Has anyone found/created a working solution for searching inside Google Docs using Spotlight (their contents, not just their names)?

Precipitate used to provide this functionality, but unfortunately no longer works and is no longer maintained.


I don't believe that Spotlight is technically able to index the content inside the Google Drive files, at least not files that were created from within Google Drive's web interface. For example, if I go to drive.google.com and create a new file (e.g. a Document) and insert some content (text) in the document, that new file representing that document will show up in my Mac's directory (i.e. /Users/myname/Google Drive/filename.gdoc). However if I take that file and open it in a text editor, I can see that the only content in the file is a link to the online file and some other information. The actual content of the google document is not in the file that's on my computer. Since the content of the document isn't in the file that's on my computer, there's nothing for Spotlight to index.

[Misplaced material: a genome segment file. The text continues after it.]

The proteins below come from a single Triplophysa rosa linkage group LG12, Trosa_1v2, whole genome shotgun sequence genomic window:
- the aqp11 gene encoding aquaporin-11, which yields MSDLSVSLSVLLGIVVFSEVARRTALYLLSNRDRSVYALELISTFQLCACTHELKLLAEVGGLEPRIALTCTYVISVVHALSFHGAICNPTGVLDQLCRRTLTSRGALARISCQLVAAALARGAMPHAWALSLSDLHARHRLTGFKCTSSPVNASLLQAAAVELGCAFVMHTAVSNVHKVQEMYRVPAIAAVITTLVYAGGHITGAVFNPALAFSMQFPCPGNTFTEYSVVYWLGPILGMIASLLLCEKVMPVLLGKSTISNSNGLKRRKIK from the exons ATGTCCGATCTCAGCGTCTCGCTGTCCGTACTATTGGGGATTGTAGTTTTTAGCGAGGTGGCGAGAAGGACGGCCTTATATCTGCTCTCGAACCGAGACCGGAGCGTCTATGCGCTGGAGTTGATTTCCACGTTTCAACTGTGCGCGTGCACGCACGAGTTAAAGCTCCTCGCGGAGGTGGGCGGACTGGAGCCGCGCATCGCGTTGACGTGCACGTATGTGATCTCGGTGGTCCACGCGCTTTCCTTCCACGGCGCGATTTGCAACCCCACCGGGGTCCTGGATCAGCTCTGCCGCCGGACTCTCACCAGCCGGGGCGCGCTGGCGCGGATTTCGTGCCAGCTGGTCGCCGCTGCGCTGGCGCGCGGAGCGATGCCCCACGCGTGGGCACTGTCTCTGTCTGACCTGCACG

I think this is really unfortunate. The idea that I could use Spotlight to search through all of the files that I created online is really great, but it appears that Google Drive isn't downloading the content of the files, so there is nothing for Spotlight to index. As you noted Precipitate provided that functionality, but it doesn't work any more and it's no longer developed.

One non-spotlight alternative is to use the app Alfred to search:

Google Drive Search with Alfred App

All this really is is a shortcut to open your google drive in a web browser and initiate a search- not really what you (or I) want.

There is also an app called Found that is able to search Google Drive, but that company was purchased and the app is no longer being developed. I haven't tried the most recent version (which is from 2013), and the reviews on macupdate.com are mixed about its current functionality, but it might be worth a try.

  • there has been some advancement since '15, check out my answer below – ben_k Oct 26 '17 at 9:12

There is a way. It is not pretty.